On paper, ESL One Cologne had all the makings of a successful Counter-Strike: Global Offensive (2012) tournament. The in-game production was led by PGL, a company that Dota 2 fans liked so much they begged Valve to retain it for every event after the Manila Major. PGL succeeded at the Manila Major through a combination of innovation, nimble response to fan feedback, and an omnipresent sense of humor. But when the Romanian production company tried its hand at a Counter-Strike major, these factors either didn’t matter or never made an appearance.
The grand finals of ESL One Cologne peaked at 850,000 viewers, roughly 500,000 below the previous Major’s figure. A 37 percent drop-off in viewership from one event to the next is, to put it mildly, cause for concern. Fans across Twitter and message boards expressed dismay; the #DeadGame hashtag, a mainstay of esports discourse, was dusted off and put to liberal use once more. Doom-and-gloom discussions are nothing new to esports, but in this case even the tournament producers acknowledged that their efforts fell short.
It’s an esports Icarus story: PGL grew overconfident, soared from Dota 2 to the fiery skies of Counter-Strike: Global Offensive (henceforth, CS:GO), and wound up barbecued. How did things go so wrong? Was the molten demise of ESL One Cologne a freak event, a hiccup along the path of CS:GO’s empyrean ascent, or was it evidence of something more sinister? Is CS:GO, as a whole host of doomsaying Redditors attest, already on its way out?
One easy scapegoat, trotted out by CS:GO fans and players alike, is that ESL One was doomed by the surplus of tournaments in the months that preceded it. Tournaments in close proximity tend to cannibalize viewers from one another. Whether it’s healthier for an esports scene to have a few gargantuan events or a whole lot of mid-sized events remains up for debate. Is it better to have five events with 400,000 viewers each, or two events with 800,000 viewers each? Technically, the viewer-hours are greater in the first scenario, but the second scenario generates a bigger peak number. And it’s the peak number that gets cited in the Wall Street Journal. It’s the peak number that fans use to justify their esports passion to skeptical coworkers. Therefore, it’s no surprise that peak viewership, for better or for worse, is the metric esports fans prefer to maximize.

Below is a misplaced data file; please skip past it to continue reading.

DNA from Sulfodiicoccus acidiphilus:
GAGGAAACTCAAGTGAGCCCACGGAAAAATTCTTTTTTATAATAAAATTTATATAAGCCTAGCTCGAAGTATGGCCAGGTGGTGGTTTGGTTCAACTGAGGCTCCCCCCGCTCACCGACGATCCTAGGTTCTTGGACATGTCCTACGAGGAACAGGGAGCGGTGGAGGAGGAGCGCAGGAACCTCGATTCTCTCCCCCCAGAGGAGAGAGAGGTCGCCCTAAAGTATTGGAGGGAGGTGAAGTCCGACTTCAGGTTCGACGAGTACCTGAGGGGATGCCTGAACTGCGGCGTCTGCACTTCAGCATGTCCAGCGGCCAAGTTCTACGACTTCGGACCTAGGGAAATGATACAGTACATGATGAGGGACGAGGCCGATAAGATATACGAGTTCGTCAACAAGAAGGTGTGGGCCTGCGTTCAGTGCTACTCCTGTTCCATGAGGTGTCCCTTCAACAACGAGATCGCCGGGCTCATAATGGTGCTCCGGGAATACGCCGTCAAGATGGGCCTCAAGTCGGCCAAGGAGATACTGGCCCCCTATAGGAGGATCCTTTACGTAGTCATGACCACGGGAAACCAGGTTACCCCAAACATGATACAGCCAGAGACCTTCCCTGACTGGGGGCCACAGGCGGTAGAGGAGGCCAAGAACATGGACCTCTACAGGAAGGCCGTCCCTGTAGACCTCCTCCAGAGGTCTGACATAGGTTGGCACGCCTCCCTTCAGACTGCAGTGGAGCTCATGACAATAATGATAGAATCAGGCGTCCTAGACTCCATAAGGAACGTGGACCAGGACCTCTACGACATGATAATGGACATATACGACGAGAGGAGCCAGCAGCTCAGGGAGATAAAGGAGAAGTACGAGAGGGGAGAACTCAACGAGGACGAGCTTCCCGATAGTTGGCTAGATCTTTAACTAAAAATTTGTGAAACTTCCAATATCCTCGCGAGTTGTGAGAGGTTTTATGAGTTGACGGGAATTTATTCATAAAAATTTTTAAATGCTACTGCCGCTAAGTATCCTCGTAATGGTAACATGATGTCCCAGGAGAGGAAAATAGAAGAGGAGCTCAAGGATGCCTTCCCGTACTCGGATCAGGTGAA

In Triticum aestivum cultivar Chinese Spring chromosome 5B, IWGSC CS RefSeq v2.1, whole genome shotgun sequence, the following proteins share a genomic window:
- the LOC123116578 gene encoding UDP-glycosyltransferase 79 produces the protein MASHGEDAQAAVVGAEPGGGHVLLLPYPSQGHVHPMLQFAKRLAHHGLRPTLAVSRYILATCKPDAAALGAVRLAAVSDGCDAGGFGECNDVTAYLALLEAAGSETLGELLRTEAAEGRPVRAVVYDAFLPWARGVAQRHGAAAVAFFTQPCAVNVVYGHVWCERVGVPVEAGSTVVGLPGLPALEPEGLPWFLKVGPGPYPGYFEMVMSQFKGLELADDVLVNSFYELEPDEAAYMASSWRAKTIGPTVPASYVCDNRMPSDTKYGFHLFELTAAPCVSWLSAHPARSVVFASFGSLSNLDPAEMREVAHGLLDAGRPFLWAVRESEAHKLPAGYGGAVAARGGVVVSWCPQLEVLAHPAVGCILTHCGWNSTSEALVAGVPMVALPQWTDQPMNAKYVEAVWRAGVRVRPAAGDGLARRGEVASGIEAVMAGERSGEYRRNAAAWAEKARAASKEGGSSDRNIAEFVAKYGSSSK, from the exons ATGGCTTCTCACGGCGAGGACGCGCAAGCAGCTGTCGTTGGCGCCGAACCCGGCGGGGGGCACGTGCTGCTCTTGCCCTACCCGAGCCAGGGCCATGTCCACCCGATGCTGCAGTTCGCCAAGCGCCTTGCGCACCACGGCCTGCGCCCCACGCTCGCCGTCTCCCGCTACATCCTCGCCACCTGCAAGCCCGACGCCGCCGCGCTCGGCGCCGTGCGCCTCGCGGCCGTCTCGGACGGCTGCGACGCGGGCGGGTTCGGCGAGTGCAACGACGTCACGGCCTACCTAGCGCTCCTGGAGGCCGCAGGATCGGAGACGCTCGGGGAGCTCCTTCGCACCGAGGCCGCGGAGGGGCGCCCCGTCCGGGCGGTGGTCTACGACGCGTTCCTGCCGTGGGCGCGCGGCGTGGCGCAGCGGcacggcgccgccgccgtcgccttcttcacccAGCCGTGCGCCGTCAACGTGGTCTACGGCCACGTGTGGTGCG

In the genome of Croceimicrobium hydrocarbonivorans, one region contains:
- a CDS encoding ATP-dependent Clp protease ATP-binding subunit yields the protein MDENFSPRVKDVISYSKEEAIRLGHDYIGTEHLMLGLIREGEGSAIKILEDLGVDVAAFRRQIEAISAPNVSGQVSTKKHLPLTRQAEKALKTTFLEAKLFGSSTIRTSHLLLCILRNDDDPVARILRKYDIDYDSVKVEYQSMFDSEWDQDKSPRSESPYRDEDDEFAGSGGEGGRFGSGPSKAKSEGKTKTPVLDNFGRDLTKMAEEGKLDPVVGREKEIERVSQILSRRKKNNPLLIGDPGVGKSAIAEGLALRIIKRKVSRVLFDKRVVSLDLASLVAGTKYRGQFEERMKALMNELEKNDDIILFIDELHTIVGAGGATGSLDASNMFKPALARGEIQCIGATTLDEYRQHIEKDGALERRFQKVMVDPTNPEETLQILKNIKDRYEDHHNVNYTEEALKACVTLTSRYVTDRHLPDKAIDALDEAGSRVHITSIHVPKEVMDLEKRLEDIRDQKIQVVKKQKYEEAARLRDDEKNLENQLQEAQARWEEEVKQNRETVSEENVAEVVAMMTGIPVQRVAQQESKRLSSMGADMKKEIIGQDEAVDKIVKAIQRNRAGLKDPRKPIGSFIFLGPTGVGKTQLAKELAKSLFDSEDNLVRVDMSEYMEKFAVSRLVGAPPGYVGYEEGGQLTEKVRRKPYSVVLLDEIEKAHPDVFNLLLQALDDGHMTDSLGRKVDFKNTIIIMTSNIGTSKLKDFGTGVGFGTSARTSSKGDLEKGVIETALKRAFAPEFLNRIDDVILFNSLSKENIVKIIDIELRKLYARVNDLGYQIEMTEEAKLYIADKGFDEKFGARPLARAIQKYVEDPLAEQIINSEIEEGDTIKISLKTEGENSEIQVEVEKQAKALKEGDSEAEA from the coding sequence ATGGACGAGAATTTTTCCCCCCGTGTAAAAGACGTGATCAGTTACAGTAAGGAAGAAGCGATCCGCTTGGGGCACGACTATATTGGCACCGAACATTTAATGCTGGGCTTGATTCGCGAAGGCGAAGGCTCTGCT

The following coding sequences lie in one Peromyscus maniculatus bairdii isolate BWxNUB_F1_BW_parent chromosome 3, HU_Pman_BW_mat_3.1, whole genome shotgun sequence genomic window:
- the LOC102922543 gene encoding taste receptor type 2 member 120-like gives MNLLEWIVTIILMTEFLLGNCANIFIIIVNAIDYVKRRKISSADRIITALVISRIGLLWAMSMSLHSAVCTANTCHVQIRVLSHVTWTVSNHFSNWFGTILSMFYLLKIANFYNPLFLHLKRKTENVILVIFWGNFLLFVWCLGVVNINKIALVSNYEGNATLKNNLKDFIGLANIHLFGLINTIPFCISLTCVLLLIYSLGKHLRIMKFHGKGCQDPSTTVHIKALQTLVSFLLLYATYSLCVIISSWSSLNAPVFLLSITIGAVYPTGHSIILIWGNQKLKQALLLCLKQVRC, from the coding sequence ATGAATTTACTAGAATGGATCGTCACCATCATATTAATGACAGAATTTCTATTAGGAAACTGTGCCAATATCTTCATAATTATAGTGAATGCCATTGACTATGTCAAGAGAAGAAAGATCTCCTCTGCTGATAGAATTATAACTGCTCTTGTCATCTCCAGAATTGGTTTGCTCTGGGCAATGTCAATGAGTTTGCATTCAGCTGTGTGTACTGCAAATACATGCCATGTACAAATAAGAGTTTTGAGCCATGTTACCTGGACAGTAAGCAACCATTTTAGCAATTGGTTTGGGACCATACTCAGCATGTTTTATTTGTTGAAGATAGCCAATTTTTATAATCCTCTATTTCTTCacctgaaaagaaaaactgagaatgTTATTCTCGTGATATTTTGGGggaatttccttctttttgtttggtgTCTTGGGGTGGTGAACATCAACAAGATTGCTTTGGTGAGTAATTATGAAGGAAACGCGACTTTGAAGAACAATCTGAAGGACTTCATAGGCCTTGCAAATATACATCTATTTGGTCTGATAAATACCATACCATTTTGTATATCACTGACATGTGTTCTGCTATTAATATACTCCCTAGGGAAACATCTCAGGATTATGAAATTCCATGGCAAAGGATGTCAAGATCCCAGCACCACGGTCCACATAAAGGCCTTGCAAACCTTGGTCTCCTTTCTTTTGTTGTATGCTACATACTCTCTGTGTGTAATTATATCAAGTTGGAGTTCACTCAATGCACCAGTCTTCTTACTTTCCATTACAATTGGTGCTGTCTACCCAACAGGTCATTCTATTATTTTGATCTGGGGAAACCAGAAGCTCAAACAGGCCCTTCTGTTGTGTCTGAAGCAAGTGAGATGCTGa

Still, ESL One’s failure can hardly be blamed on tournament oversaturation alone, and the truth is that PGL played a key role in the fiasco, most prominently when it came to the in-game observing. Because a CS:GO match spans a sprawling map, and is typically spectated through the first-person view of only one of the 10 players at a time, skillful camera direction is key to legibility. A good CS:GO observer knows where the action is most likely to erupt at any given moment, and repositions the viewpoint constantly, hopping from player to player to capture the most thrilling plays. This element of the broadcast is more art than science, and it requires deep knowledge of the game and countless hours of experience to master. PGL totally fucked it up. The observer missed numerous multi-kills while occupying the viewpoint of someone staring at double-doors on the opposite side of the map. This was probably more responsible than any other factor for viewers shutting the ESL One stream in disgust, and it illustrates the fact that what works in broadcasting one esport—Dota 2 in-game observation, while also important, simply doesn’t require a virtuosic skillset—may not work in another.
There’s no shortage of fan theories about ESL One’s ignominious failure. Some point fingers at the recently-released Overwatch, which is accused of siphoning off CS:GO’s players and viewers. Whether esports is a zero sum game or not is a question worthy of an article all its own, but it is true that CS:GO’s player base has leveled off in the past twelve months. In esports, there’s a strong correlation between player count and viewer count, and unless CS:GO’s player base resumes a growth trajectory, it’s hard to see its tournament viewership doing the same. The less ominous explanation is simply that the most popular European teams were eliminated early in ESL One, taking many of their most dedicated fans with them. Plus the event overlapped with the 2016 Euro Cup, which can’t have done wonders for a CS:GO viewer base that skews European.
Questions of cause are one thing, but the real question on everybody’s mind is this: was ESL One a one-off, freak occurrence? Or was it the beginning of an end?
To answer that question, we’ll have to wait at least until the next major. Esports rise and fall, but it’s never quite clear at the time which direction things are headed.